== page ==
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Let's take a look back ... Civil War ship returns to Naval Academy

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posted on Oct, 26 2004 @ 03:31 PM
BALTIMORE, Maryland (AP) -- The only Civil War-era vessel still afloat left its mooring Tuesday for a leisurely cruise to the Naval Academy -- its first trip to Annapolis in 111 years.

The venerable USS Constellation can no longer make the 30-mile trip on its own power, so the sloop of war was being pushed by tugboats. The six-day visit is part of a celebration of the 150th anniversary of the Constellation, launched in 1854.

It's the ship's first time out of Baltimore's Inner Harbor since 1955, said Christopher Rowsom, executive director of the USS Constellation Museum. The trip was expected to take about seven hours.
Built at Gosport Navy Yard near Norfolk, Virginia, the three-masted sloop has patrolled some of the most romantic and dangerous ports of call in the world.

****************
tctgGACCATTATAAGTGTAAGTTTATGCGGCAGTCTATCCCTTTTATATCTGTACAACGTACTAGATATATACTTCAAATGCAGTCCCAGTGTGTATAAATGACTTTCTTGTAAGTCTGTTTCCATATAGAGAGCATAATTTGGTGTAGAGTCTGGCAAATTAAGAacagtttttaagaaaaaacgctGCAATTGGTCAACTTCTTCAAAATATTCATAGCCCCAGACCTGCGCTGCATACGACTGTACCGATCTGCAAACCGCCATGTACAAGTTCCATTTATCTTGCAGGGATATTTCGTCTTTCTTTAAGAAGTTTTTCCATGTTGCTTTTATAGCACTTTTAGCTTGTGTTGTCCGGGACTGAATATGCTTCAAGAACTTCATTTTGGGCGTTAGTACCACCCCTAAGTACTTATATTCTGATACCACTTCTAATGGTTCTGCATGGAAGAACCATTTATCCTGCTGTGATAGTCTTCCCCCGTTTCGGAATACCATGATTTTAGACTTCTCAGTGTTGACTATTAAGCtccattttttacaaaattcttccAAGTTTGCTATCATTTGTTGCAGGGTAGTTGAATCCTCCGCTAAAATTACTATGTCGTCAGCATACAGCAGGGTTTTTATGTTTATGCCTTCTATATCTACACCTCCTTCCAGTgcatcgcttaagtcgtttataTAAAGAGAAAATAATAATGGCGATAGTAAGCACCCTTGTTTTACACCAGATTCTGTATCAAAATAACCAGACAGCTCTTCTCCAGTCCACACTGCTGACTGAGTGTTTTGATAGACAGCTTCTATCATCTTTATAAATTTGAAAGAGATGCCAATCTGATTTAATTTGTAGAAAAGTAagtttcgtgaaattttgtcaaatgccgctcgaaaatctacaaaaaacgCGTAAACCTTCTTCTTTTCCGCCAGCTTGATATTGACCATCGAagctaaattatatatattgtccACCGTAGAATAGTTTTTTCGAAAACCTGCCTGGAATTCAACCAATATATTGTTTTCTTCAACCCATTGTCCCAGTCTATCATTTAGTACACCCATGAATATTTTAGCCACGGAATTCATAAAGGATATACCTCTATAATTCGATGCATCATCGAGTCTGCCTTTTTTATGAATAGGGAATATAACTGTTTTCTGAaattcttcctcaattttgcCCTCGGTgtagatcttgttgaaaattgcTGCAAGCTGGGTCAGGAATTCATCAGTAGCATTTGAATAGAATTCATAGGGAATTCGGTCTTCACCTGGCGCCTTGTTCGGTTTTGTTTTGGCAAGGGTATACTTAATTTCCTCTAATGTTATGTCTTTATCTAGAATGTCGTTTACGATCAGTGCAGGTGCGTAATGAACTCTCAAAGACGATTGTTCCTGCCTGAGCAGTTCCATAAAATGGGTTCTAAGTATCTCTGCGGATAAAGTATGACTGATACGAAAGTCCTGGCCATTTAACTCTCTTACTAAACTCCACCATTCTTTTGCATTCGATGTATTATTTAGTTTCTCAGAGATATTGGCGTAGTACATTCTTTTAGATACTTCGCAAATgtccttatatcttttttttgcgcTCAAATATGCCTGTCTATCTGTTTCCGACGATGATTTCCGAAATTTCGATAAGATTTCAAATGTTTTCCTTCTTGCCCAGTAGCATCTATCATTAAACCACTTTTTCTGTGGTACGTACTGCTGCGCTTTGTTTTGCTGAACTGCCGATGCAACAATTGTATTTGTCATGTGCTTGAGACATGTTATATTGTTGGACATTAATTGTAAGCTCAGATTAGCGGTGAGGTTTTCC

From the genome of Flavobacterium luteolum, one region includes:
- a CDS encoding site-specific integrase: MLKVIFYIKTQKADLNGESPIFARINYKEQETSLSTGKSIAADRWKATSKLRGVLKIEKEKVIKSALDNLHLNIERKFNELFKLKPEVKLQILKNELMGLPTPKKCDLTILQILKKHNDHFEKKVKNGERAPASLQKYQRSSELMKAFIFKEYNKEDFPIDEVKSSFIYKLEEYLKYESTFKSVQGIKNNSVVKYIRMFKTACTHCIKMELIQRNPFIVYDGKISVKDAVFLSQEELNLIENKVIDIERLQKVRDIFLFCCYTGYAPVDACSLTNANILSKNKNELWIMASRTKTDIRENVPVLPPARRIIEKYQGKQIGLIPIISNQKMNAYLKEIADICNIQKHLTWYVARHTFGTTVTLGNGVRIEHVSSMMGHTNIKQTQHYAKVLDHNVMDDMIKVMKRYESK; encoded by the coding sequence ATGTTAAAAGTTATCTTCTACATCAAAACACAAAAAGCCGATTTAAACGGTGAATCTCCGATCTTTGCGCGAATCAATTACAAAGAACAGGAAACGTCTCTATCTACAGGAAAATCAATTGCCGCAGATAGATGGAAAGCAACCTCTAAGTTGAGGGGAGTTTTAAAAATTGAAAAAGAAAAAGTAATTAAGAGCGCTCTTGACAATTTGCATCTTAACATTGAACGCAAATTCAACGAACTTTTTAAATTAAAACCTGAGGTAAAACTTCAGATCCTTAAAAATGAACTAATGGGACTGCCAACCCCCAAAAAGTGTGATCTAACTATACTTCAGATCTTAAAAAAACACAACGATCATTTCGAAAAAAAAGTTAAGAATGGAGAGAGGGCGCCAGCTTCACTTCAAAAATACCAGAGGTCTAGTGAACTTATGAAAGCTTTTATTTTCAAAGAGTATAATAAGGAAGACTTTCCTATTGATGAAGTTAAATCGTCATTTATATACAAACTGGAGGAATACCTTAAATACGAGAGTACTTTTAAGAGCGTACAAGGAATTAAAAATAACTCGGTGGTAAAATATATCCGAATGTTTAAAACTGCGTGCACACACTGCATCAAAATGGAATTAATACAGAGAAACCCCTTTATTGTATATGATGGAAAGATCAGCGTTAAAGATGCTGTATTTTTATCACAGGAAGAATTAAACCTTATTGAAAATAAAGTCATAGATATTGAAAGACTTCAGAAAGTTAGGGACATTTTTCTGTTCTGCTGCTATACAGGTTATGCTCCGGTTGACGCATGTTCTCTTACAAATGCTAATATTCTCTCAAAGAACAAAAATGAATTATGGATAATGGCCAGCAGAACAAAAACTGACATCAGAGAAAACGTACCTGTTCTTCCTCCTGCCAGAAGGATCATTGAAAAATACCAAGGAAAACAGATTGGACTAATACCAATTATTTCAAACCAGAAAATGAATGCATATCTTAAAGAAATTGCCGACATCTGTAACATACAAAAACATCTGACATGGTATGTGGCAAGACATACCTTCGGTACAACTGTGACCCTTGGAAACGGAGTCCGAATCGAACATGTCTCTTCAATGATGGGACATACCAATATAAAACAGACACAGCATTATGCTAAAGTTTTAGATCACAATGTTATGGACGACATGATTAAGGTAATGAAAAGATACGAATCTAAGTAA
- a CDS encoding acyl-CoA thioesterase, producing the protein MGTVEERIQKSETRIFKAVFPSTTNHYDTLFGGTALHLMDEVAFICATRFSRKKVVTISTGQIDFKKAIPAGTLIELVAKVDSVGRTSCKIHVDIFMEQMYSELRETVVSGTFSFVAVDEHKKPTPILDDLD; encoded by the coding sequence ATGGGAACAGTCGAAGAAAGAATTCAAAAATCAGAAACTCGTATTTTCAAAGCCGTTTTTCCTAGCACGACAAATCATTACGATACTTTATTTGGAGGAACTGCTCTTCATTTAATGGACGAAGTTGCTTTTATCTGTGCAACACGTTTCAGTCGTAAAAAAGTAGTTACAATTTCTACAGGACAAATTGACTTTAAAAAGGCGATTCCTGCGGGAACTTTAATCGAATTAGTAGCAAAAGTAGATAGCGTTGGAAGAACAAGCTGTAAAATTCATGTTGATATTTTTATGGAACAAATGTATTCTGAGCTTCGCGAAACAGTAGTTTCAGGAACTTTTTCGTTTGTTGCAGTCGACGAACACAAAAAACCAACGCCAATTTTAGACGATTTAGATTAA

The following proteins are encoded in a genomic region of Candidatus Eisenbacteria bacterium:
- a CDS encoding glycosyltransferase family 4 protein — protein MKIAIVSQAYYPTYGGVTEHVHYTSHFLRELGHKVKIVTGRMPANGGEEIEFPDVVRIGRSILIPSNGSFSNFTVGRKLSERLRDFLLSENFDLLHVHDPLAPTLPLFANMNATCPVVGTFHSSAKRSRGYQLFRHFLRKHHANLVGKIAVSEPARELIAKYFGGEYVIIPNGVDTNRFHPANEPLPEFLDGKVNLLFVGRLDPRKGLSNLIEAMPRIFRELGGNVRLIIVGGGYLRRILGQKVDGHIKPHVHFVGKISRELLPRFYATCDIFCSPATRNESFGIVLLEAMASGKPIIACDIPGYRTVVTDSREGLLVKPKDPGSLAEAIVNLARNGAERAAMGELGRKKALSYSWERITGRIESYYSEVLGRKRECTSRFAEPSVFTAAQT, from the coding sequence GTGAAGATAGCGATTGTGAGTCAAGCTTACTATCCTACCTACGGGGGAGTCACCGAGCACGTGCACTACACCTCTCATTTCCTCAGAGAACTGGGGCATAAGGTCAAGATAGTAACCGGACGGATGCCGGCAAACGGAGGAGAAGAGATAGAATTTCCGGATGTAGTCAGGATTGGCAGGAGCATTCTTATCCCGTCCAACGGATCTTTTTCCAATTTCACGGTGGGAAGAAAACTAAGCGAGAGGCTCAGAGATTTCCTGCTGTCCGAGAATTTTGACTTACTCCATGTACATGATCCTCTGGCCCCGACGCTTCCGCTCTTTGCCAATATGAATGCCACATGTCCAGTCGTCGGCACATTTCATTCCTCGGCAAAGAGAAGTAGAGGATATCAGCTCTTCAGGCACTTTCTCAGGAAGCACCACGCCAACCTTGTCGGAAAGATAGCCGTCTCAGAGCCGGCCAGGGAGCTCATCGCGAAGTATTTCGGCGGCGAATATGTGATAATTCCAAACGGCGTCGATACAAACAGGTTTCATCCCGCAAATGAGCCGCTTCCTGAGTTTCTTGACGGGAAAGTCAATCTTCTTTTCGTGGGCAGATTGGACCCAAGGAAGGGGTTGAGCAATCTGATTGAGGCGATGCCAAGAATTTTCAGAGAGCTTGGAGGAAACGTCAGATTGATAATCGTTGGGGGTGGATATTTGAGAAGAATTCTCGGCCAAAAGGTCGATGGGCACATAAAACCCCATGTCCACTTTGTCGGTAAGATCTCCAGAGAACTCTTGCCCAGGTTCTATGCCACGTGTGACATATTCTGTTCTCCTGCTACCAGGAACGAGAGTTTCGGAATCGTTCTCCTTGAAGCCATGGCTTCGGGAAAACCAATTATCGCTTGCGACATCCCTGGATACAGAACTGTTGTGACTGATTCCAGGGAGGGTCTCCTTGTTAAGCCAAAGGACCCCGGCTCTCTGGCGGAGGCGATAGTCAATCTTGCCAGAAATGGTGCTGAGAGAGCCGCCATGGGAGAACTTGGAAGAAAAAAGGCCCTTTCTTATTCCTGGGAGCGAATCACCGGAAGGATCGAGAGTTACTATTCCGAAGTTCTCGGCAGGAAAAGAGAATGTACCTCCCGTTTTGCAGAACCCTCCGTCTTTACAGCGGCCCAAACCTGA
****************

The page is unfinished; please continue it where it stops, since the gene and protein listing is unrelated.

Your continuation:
The ship served in the Mediterranean Squadron before becoming the flagship of the African Squadron, which was charged with stopping the illegal slave trade.

While patrolling the African coast off the mouth of the Congo River from 1859 to 1861, the ship captured three slave ships. The Constellation was sent in 1862 to protect U.S. merchant shipping from Confederate raiders during the Civil War, according to museum records.

The ship is 186 feet long, with a beam of 42 1/2 feet. The hull is made of white oak.

The Constellation served as a training ship at the Naval Academy from 1871 to 1893. In 1890, Midshipman Edward Campbell wrote that about half the cadets on the Constellation were seasick, adding, "For pure, unadulterated, indefinable misery I will heartily recommend seasickness."

Constellation website :

*Attention..... Hand Salute *

*ready two*


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